“My point is: If that’s what it is and it has got to a point of being personal, then I would much just rather work for a company where I felt like I’m home when I go to work. I do have a great relationship with the UFC staff, it’s just a weird thing when you feel like they don’t want you there.”

Jones isn’t the very first fighter to have a public spat with the UFC brass over pay. He likely won’t be the last, either. He stated what makes his circumstance various, however, is that he’s not in a position where he needs to fold under pressure.

As one of the UFC’s most effective fighters for more than a years, Jones stated he’s collected a level of wealth that can enable him to never ever combat once again. That implies he’s going to dig his heels in till he gets an offer he views as reasonable. And he anticipates the UFC will ultimately do him right.


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“The UFC will go on whether I fight or not,” Jones stated. “I’ve got nothing to lose being in the position that I’m in right now. I don’t want to fight soon. I have no interest in fighting in the UFC until I get paid what I believe I’m worth. … I think it’s really powerful to stand up for what you believe is right, and I think eventually the UFC will realize that they’re being stubborn, they’ll realize that they do have a special athlete in myself and I think they’ll eventually meet me half way.”

Jones stated among the factors he didn’t relocate to heavyweight previously in his profession is since the UFC would not pay him appropriately. He doesn’t believe it’s reasonable for him to get the very same rate to combat at 205 pounds – where he’d be preferred over everybody – to heavyweight, where he’s currently been instilled as a wagering underdog versus Ngannou.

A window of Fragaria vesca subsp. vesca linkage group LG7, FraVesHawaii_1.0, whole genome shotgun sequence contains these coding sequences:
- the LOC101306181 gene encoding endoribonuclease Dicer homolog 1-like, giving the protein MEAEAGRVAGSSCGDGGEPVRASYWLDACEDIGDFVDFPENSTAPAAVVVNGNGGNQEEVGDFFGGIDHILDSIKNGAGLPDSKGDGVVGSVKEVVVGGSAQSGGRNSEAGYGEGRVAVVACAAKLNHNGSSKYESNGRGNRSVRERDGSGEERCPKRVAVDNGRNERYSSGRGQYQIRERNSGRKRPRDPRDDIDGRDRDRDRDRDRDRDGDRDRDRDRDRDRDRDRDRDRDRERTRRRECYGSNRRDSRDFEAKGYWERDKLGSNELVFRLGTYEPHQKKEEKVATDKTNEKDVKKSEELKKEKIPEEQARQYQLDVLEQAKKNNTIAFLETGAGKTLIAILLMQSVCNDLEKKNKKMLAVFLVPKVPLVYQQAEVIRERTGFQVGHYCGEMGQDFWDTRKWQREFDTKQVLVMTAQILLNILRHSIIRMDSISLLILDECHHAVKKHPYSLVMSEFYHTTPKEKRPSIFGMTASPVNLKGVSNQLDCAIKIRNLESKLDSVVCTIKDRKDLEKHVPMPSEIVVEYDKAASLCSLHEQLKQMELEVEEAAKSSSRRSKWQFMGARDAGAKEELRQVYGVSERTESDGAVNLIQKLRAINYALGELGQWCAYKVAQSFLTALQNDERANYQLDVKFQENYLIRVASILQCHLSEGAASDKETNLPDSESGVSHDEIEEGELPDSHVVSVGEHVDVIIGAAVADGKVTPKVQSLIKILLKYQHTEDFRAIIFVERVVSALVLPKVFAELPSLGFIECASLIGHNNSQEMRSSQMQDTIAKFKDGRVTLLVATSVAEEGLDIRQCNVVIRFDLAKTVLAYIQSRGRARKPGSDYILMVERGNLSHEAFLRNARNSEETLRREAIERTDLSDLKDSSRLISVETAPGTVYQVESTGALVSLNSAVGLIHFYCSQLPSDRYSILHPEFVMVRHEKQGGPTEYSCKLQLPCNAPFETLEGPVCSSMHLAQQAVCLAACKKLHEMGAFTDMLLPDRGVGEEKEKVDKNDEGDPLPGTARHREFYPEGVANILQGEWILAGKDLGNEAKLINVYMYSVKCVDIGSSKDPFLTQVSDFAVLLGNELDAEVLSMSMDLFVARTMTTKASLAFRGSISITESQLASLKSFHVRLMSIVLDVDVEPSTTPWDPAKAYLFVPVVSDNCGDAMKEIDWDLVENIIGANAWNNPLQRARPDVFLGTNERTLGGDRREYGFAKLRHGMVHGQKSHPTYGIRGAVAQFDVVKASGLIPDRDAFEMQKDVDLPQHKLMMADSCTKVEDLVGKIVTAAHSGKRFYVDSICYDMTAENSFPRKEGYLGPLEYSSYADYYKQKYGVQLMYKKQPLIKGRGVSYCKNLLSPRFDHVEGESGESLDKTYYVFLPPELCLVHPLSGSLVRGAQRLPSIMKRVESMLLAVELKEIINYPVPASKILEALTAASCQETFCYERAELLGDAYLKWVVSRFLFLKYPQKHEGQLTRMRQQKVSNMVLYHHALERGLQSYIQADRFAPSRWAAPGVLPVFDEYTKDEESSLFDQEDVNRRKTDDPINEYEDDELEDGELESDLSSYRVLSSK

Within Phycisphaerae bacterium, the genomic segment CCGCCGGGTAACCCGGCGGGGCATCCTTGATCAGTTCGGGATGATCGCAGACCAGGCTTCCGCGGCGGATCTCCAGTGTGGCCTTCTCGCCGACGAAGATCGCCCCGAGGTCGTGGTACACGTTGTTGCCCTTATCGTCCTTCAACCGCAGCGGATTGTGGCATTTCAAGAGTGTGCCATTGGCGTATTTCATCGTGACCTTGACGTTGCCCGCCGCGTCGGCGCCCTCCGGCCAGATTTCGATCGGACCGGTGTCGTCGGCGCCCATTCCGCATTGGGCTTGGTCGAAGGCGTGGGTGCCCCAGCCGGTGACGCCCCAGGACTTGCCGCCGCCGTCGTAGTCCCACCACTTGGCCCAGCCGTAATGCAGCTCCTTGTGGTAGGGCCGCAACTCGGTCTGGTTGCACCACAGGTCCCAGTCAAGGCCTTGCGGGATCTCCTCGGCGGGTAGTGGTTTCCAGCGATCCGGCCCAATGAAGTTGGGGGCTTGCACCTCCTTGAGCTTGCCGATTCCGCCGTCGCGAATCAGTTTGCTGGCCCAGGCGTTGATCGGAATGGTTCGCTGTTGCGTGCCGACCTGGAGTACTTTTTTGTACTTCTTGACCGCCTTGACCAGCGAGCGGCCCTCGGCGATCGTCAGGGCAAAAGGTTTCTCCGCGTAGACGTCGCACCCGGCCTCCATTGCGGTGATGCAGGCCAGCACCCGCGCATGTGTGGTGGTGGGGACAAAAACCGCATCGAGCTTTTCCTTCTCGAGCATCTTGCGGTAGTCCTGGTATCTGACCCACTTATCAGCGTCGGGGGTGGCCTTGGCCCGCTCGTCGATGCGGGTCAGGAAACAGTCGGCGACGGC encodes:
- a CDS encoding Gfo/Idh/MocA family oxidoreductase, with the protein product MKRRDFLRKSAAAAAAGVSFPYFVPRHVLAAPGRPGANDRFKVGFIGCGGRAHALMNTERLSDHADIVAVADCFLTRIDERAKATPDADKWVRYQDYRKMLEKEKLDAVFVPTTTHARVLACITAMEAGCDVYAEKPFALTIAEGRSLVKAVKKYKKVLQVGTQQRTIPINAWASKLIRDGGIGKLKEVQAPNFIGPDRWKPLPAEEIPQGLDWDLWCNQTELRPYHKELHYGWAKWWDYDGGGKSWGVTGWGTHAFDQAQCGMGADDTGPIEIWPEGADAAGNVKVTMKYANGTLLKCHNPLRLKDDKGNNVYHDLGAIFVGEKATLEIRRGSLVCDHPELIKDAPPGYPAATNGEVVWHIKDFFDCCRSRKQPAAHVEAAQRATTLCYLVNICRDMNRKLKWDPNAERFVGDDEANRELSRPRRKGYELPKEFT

The threat requires to be worth the benefit, Jones stated, which comes with more pay on the front end of his agreement for merely actioning in the octagon.

“I think I’m even more beatable as a heavyweight, and that’s why I went to Dana White looking for a raise,” Jones stated. “Daniel Cormier got a raise when he went to heavyweight, I was looking for a raise to go heavyweight. Francis Ngannou is scary. There’s a big chance he could break my jaw. I’m OK with that. As a fighter I’ve whooped enough ass that if someone eventually gets me, then we all have our day. I’m OK with that. But that should come with an increase in pay. I think me at heavyweight, the pay-per-view numbers are going to go up inevitably, more people are going to watch.”

In spite of that threat, Jones has the self-belief he would beat Ngannou. He stated after assembling a UFC Hall of Popularity profession that has him in the argument for the very best fighter ever, he’s prepared to “risk it all” by battling Ngannou and other heavyweights in order to include another layer to his tradition.

The concept Jones hesitates to combat Ngannou or the outcome of a prospective battle is not something that resonates with Jones, he stated. Jones has actually revealed a few of the best battle IQ of anybody in Mixed Martial Arts history, and he understands what would occur in order to dismiss Ngannou if they ever shared the octagon.

“Francis Ngannou, it’s very simple: Get comfortable with the worst-case scenario,” Jones stated. “Worst-case scenario is he knocks you the f*ck out, he possibly fractures a bone in your face. That’s the worst-case scenario. You get comfortable with that idea, it becomes easy. If he doesn’t knock you out and break your face (because) you’re smart, you’re fast, you have a chin, you have great head movement, you can wrestle.

“There’s a lot of ways things can play out. So I just think about the worst-case scenario and get yourself mentally to a place where you’re almost walking into that like, ‘OK, I’m getting ready to go out there and this guy could possibly hurt me tonight.’ Francis Ngannou’s dangerous, I believe that he has a chance to knock me the f*ck out, let’s say that out loud. But if I don’t get knocked out, I believe I win that fight. I just have to get though Round 1 and I win that fight.”


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Jobber Wiki author Frank Long contributed to this report.